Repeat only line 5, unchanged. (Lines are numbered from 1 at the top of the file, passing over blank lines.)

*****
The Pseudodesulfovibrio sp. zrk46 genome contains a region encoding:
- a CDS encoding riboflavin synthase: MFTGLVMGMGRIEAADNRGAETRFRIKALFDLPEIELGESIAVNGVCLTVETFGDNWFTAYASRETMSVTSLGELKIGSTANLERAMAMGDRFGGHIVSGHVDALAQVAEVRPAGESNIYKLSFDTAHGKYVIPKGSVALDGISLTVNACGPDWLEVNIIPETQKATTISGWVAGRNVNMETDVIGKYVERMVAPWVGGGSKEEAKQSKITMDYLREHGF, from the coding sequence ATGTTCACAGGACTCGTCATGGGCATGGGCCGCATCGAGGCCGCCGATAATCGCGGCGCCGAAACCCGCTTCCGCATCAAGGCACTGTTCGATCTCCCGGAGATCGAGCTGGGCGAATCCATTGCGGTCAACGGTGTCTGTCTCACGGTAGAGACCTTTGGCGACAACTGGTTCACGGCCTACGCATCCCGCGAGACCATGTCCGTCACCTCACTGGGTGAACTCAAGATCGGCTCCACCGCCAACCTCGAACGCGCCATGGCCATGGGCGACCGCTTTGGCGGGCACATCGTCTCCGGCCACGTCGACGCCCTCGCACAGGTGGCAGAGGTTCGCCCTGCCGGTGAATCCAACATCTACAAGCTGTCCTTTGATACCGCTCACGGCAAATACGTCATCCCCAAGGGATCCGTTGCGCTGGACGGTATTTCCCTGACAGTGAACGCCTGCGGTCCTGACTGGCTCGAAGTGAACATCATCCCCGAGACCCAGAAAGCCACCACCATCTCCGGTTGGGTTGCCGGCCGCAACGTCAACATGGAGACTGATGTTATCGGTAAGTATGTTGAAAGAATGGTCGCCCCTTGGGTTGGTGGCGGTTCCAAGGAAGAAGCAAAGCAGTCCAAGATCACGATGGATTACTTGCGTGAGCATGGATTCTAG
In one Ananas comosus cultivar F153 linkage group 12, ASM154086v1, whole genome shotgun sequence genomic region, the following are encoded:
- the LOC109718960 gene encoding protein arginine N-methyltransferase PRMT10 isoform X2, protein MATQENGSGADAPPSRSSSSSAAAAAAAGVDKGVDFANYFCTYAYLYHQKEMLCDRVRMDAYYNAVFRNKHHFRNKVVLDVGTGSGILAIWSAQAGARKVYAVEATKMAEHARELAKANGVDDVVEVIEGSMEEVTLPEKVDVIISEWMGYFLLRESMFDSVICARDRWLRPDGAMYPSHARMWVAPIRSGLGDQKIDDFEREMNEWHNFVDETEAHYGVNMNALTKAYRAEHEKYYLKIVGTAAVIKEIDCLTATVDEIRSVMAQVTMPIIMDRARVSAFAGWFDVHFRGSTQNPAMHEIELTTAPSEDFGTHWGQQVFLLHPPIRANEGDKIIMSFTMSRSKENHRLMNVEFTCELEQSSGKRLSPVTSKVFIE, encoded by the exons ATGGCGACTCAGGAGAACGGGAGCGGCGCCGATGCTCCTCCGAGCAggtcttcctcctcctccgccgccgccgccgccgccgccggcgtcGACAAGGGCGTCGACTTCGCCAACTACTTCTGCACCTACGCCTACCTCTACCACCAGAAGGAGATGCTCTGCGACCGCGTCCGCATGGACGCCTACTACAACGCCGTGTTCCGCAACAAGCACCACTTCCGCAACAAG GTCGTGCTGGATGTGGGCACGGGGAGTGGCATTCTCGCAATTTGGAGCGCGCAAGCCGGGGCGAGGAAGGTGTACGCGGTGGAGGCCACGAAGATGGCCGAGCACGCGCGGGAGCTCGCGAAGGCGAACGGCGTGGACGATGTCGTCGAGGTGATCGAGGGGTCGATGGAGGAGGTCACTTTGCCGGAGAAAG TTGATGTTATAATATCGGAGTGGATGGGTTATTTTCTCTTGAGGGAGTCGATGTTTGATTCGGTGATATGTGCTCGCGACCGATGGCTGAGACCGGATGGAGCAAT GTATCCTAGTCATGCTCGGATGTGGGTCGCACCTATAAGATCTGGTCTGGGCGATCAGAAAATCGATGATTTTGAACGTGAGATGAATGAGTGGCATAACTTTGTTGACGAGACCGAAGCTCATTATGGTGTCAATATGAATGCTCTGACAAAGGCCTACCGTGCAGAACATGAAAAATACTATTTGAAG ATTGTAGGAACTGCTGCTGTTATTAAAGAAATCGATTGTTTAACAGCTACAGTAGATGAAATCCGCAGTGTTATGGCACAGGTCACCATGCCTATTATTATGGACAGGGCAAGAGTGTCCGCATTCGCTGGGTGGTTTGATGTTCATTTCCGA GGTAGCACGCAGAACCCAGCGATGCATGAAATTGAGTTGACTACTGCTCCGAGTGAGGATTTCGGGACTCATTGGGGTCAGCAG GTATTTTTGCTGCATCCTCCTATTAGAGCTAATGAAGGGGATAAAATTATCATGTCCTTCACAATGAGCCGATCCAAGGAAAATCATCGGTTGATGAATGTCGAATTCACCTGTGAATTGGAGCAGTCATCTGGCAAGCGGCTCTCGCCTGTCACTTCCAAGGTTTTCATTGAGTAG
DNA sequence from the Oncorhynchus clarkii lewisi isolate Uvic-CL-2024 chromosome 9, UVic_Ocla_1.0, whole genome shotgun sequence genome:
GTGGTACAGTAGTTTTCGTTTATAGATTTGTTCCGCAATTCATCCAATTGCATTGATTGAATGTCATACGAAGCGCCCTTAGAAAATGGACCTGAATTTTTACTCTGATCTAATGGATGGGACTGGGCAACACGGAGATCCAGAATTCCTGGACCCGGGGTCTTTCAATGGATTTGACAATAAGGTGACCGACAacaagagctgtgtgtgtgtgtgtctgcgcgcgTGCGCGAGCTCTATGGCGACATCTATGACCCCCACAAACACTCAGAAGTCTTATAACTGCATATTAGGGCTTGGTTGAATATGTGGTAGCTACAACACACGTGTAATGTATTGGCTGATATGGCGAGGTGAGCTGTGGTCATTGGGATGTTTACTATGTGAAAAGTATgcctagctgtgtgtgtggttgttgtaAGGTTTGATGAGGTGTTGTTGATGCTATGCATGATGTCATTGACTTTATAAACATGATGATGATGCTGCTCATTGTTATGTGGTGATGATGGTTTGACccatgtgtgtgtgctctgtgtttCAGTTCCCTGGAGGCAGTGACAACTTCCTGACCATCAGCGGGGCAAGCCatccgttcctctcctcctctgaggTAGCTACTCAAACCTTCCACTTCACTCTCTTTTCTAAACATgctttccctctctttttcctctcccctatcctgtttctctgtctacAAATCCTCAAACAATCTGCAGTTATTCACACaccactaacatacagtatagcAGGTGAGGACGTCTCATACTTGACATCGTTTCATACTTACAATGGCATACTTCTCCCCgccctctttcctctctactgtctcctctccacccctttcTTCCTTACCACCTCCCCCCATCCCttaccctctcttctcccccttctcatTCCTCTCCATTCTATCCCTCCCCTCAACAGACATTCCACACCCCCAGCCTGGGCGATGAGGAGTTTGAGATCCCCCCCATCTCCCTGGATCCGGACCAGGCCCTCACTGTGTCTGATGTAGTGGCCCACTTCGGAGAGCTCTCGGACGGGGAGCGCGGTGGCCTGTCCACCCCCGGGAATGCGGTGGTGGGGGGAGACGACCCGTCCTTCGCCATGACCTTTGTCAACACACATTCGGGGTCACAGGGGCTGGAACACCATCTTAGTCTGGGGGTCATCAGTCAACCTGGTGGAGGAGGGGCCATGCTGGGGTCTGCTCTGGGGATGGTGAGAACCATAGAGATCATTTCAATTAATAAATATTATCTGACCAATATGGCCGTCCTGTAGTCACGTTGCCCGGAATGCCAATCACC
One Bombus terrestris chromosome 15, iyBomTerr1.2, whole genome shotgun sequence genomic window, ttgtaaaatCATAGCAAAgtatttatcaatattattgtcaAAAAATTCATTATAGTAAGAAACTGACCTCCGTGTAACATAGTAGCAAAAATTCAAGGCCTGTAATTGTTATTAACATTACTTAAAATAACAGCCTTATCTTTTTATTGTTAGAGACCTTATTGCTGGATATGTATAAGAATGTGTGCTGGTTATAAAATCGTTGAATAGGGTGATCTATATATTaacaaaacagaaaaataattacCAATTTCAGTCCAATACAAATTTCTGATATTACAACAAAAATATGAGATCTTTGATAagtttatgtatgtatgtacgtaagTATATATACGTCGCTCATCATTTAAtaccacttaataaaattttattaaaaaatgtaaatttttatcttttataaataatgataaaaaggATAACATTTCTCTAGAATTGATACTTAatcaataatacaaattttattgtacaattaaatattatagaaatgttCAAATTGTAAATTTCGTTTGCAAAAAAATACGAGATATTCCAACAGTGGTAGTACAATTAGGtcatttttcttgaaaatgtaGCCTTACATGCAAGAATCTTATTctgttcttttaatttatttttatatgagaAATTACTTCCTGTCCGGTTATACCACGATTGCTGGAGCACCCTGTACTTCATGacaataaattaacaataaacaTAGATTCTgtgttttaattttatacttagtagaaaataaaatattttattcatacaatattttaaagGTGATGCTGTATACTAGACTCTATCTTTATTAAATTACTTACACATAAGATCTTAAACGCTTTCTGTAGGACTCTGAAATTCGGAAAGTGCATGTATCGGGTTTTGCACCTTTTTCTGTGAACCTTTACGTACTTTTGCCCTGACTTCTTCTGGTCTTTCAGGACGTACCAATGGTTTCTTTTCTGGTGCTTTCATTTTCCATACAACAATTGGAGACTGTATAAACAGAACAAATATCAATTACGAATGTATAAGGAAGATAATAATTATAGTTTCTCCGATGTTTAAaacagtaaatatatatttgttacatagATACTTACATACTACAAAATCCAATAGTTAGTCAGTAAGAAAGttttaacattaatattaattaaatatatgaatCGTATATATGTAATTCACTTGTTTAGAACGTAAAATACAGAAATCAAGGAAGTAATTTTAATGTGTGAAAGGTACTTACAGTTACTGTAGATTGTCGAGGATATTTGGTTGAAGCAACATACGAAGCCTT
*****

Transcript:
DNA sequence from the Oncorhynchus clarkii lewisi isolate Uvic-CL-2024 chromosome 9, UVic_Ocla_1.0, whole genome shotgun sequence genome: